London has more green space than many would assume, but its oldest part, now known as the City of London, is more like a concrete jungle today. Urban nature lovers in the City can, however, head to the third floor of the ultimate concrete estate that is the brutalist-architecture Barbican Centre and enjoy the hidden botanical garden in its Conservatory. This venue, with multiple water features and exotic plants draping over balconies, is occasionally used for performances, and, on March 12, Nonclassical took over the space to present a climate crisis-themed programme.
Founded by composer Gabriel Prokofiev in 2004, Nonclassical promotes new music via live events and recordings. They were pioneers in presenting cutting-edge new music in unconventional venues, often using electronics, and while the rest of the London scene has caught up with many of their ideas, Nonclassical continue to support new music as they approach their 20th anniversary.
The programme was presented as a sonic guided tour of the Barbican Conservatory. Prokofiev’s playful Tracing Contours, Lines & Planes led us into the venue. It was performed by the London Triangle Orchestra — a group of Nonclassical associates — playing rebar triangles made from the steel skeleton of the Barbican Centre. These rough-textured found objects were struck and stroked, the performers using the triangles to signal that the audience should move to a different area of the conservatory.
We started in a central artificial turf-covered space, surrounded by four huge bells designed by Marcus Vergette, an American musician and sculptor based in the U.K. His Tintinnabulation, for recorded bird calls, piano (Matthew Bourne), double bass (Vergette) and the four percussionists of Abstruckt was a curious combination of jazzy walking bass, nervy treble piano as if imitating birds, and multiple bell sounds. Audience members joined in on ocarina-like clay instruments, also made by Vergette, that represented birds. But the clanging of the magnificent bells was the piece’s most striking feature.
Quinta’s Aeolian Mixtape, for four strings, electronics and handmade Aeolian harps, inhabited a haunting sound world, with the stringed instruments again in dialogue with recorded birds. The Aeolian harps, made by Quinta during a Greek residency, are breeze-activated and their natural spontaneity represented a true fusion of nature and music.
The percussionists of Abstruckt appeared in different locations of the conservatory, performing a selection of ensemble pieces from the U.S., impressively negotiating the intricate phasing of an extract of Reich’s Music for Pieces of Wood while walking to a new performance area. Andy Akiho’s Pillar IV, for percussion quartet, combined delicately-struck tuned instruments with found objects, including plastic bottles, as did the third movement of David Lang’s So Called Laws of Nature, in which mugs and flowerpots blended with chime bars. Abstruckt performed with easy virtuosity, wit and flair — characteristic of the best contemporary percussion ensembles.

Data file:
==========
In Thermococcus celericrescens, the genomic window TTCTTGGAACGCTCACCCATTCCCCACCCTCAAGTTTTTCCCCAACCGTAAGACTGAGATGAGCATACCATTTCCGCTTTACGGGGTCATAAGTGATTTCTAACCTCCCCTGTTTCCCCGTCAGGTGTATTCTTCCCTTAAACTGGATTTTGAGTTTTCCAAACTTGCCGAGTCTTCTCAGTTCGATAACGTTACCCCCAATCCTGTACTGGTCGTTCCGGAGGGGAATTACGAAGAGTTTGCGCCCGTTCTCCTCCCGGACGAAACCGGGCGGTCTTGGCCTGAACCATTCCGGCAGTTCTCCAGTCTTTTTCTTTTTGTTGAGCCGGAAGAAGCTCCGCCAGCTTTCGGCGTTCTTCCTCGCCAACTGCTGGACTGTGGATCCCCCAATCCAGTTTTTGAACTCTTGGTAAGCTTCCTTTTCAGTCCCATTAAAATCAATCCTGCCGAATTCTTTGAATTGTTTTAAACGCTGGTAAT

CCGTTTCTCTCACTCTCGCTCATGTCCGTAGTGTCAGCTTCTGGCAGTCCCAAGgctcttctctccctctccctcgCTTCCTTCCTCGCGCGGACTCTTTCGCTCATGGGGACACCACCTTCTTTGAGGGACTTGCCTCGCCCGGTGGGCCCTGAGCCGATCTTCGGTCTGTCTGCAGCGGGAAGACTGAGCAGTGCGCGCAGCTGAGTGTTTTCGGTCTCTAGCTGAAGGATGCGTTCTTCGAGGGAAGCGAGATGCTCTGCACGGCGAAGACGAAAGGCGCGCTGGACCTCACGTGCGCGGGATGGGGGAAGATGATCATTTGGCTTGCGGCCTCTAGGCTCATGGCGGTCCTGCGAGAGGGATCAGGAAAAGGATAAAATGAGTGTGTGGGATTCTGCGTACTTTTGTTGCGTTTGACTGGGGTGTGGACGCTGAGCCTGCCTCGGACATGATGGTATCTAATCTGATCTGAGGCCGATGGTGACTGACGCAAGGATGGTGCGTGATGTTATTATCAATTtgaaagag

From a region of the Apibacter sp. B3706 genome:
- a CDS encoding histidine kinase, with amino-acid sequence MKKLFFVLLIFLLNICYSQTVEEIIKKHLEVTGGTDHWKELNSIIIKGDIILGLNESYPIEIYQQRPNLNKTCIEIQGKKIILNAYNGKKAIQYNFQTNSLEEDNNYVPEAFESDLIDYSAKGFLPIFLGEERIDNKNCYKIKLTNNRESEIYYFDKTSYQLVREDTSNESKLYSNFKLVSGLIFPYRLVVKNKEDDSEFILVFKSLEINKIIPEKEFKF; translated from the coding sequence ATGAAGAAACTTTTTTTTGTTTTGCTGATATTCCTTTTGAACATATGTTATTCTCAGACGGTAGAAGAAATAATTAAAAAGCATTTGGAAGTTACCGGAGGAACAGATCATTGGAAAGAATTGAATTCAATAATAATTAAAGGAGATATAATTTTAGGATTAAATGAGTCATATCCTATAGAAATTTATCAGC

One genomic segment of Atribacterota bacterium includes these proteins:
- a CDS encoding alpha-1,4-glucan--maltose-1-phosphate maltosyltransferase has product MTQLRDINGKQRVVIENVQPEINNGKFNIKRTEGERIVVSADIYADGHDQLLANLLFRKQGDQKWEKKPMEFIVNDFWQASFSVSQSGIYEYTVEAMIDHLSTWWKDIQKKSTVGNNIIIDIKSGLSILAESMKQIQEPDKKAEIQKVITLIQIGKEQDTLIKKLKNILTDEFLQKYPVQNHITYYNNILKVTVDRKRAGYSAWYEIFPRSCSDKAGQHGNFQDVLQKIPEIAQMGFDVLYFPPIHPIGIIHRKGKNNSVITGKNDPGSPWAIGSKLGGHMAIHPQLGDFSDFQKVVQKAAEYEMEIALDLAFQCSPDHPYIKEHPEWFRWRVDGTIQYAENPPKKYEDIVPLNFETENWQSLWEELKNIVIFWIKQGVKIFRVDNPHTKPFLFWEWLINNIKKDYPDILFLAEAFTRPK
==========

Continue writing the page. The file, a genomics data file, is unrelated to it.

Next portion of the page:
Claudia Molitor’s Polymer Hauntings was a surprise. We returned to the piano performance space to find the Bösendorfer covered in plastic sheeting and detritus, and with many plastic bottles and bowls placed on the strings. Molitor describes the piece as a requiem for single-use plastics that “aims to be unperformable in the near future,” when this type of packaging has been phased out. It starts with a fairly conventional piano figuration, though with the sound distorted, especially in the bass register where pitch struggled to be heard, as if suffocated by the plastic. Polymer Hauntings was performed by the adventurous pianists Katherine Tinker and Yshani Perinpanayagam, Tinker venturing inside the piano to pluck strings, and Perinpanayagam, wearing a bubble wrap coat, encouraging the audience to make sounds with the plastic rubbish.
With the plastic cleared from the performance area and the natural light fading, Carola Bauckholt’s Doppelbelichtung (“Double exposure”), for amplified violin and electronics, began. This is one of a series of pieces by Bauckholt based on birdsong, here with recorded birds diffused from one speaker to another, as if in flight, and the violinist imitating the birds as closely as possible. Linda Jankowska and her violin were uncanny bird mimics; the dialogue between the recording of nature and its instrumental simulacrum was a perfect fit for the created natural environment for the Barbican Conservatory.
Nonclassical’s concert was, typically for them, an immaculately performed voyage of discovery in a fascinating space. But while the conservatory was a lovely place to visit, it is not an accessible venue: the multiple changes of scene and lack of seating in some parts might have made the visit uncomfortable or difficult for some people. Nonclassical suggested that the concert might encourage the audience to “reflect on our relationship with nature,” and specifically with the contemporary climate emergency. The different pieces showed how we use, tame, interact with, and — in Molitor’s piece — destroy our environment.
I CARE IF YOU LISTEN is an editorially-independent program of the American Composers Forum, and is made possible thanks to generous donor and institutional support. Opinions expressed are solely those of the author and may not represent the views of ICIYL or ACF.